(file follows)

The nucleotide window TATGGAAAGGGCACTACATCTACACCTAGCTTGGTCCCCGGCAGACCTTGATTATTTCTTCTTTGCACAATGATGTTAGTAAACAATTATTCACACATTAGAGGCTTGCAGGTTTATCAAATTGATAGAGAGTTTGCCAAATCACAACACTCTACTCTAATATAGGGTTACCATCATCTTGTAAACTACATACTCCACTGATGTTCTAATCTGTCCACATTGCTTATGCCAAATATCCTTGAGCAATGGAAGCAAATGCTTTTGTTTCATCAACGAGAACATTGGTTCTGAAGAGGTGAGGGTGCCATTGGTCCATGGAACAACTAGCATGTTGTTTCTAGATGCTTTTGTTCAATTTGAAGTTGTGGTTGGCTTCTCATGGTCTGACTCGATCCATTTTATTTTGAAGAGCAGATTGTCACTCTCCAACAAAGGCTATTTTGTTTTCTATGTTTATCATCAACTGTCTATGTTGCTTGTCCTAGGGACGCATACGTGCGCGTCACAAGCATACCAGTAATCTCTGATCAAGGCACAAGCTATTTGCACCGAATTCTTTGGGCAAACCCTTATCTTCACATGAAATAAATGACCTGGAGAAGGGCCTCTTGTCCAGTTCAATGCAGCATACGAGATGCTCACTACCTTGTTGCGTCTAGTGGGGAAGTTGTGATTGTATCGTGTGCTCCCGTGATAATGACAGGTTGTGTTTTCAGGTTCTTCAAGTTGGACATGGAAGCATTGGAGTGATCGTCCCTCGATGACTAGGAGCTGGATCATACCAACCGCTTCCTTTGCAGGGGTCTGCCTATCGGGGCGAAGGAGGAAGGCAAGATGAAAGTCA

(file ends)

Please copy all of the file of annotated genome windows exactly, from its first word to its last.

The nucleotide window TATGGAAAGGGCACTACATCTACACCTAGCTTGGTCCCCGGCAGACCTTGATTATTTCTTCTTTGCACAATGATGTTAGTAAACAATTATTCACACATTAGAGGCTTGCAGGTTTATCAAATTGATAGAGAGTTTGCCAAATCACAACACTCTACTCTAATATAGGGTTACCATCATCTTGTAAACTACATACTCCACTGATGTTCTAATCTGTCCACATTGCTTATGCCAAATATCCTTGAGCAATGGAAGCAAATGCTTTTGTTTCATCAACGAGAACATTGGTTCTGAAGAGGTGAGGGTGCCATTGGTCCATGGAACAACTAGCATGTTGTTTCTAGATGCTTTTGTTCAATTTGAAGTTGTGGTTGGCTTCTCATGGTCTGACTCGATCCATTTTATTTTGAAGAGCAGATTGTCACTCTCCAACAAAGGCTATTTTGTTTTCTATGTTTATCATCAACTGTCTATGTTGCTTGTCCTAGGGACGCATACGTGCGCGTCACAAGCATACCAGTAATCTCTGATCAAGGCACAAGCTATTTGCACCGAATTCTTTGGGCAAACCCTTATCTTCACATGAAATAAATGACCTGGAGAAGGGCCTCTTGTCCAGTTCAATGCAGCATACGAGATGCTCACTACCTTGTTGCGTCTAGTGGGGAAGTTGTGATTGTATCGTGTGCTCCCGTGATAATGACAGGTTGTGTTTTCAGGTTCTTCAAGTTGGACATGGAAGCATTGGAGTGATCGTCCCTCGATGACTAGGAGCTGGATCATACCAACCGCTTCCTTTGCAGGGGTCTGCCTATCGGGGCGAAGGAGGAAGGCAAGATGAAAGTCA